Football as a modern practice. Attempts to export to Eastern Europe in the early 20th century
October 11, 2012
Center for Urban History, Lviv
On the program of the film seminar was a screening of the film "Garpastum" (dir. Aleksei German, Jr., Russia, 2005).
This well-known Russian director's film is an epic historic canvas, the action of which takes place in St. Petersburg in the years of World War I and the two later revolution. The brothers Andrei and Nikolai become obsessed with a western trend: football (soccer). In their family this passion is already a tradition. Despite the fact that the failure of the Russian Olympic team brought their father to bankruptcy, the brothers dream of their own team and their own field. They try to earn the costs necessary for realizing this dream through their favorite task: football. However, when war and revolution rage in the country, the achievement of this goal becomes practically impossible.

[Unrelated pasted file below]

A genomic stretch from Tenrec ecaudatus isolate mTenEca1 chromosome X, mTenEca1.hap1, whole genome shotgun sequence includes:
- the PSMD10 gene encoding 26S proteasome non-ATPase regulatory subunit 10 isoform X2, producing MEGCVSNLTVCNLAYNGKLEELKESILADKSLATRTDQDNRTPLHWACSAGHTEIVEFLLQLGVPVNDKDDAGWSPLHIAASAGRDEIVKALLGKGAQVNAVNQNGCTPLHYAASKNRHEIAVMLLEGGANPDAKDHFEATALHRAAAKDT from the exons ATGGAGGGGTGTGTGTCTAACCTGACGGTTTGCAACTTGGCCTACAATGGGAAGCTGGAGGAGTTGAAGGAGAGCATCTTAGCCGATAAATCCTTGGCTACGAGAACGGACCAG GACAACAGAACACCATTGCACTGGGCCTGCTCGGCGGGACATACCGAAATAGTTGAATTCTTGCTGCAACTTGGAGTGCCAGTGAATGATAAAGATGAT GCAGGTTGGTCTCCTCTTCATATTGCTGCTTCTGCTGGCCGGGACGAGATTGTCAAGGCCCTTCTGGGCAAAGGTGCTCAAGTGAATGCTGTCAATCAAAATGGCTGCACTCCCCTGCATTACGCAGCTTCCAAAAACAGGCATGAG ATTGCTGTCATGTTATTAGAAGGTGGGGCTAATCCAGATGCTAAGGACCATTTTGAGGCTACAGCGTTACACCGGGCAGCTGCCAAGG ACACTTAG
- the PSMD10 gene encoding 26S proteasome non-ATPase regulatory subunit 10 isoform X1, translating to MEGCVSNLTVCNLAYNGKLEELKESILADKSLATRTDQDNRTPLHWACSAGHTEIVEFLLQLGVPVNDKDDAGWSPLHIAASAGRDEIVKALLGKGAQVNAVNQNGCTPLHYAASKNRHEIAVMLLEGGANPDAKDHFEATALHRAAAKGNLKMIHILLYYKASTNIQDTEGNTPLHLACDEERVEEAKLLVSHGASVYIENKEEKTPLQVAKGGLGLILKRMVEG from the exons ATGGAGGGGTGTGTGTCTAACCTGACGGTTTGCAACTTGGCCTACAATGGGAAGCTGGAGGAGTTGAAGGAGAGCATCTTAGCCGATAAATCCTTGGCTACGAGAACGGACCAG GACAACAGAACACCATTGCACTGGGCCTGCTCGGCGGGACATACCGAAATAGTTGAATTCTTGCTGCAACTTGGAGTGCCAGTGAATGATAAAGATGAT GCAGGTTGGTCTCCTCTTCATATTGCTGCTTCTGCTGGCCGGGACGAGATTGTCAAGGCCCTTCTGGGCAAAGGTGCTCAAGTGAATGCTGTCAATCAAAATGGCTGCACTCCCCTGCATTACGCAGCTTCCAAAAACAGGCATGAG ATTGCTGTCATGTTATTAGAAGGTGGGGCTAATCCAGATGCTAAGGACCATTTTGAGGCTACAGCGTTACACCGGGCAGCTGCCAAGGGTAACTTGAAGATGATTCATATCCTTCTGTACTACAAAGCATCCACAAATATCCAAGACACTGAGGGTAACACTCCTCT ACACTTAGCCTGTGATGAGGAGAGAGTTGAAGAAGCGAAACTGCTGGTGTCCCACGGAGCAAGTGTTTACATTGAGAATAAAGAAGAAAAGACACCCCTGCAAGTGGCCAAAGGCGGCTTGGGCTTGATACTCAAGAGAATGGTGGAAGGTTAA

Garpastum is a Latin word for ancient ball games. Of course, such a name for the film symbolizes the journey to the beginnings of the sport, which became a part of everyday life long ago. A century ago, for those in the Russian Empire, the English word "football" sounds just as strange as the word "Garpastum" does today. The film is about precisely that, about the popularization of something new, strange, modern and not quite fully understandable.
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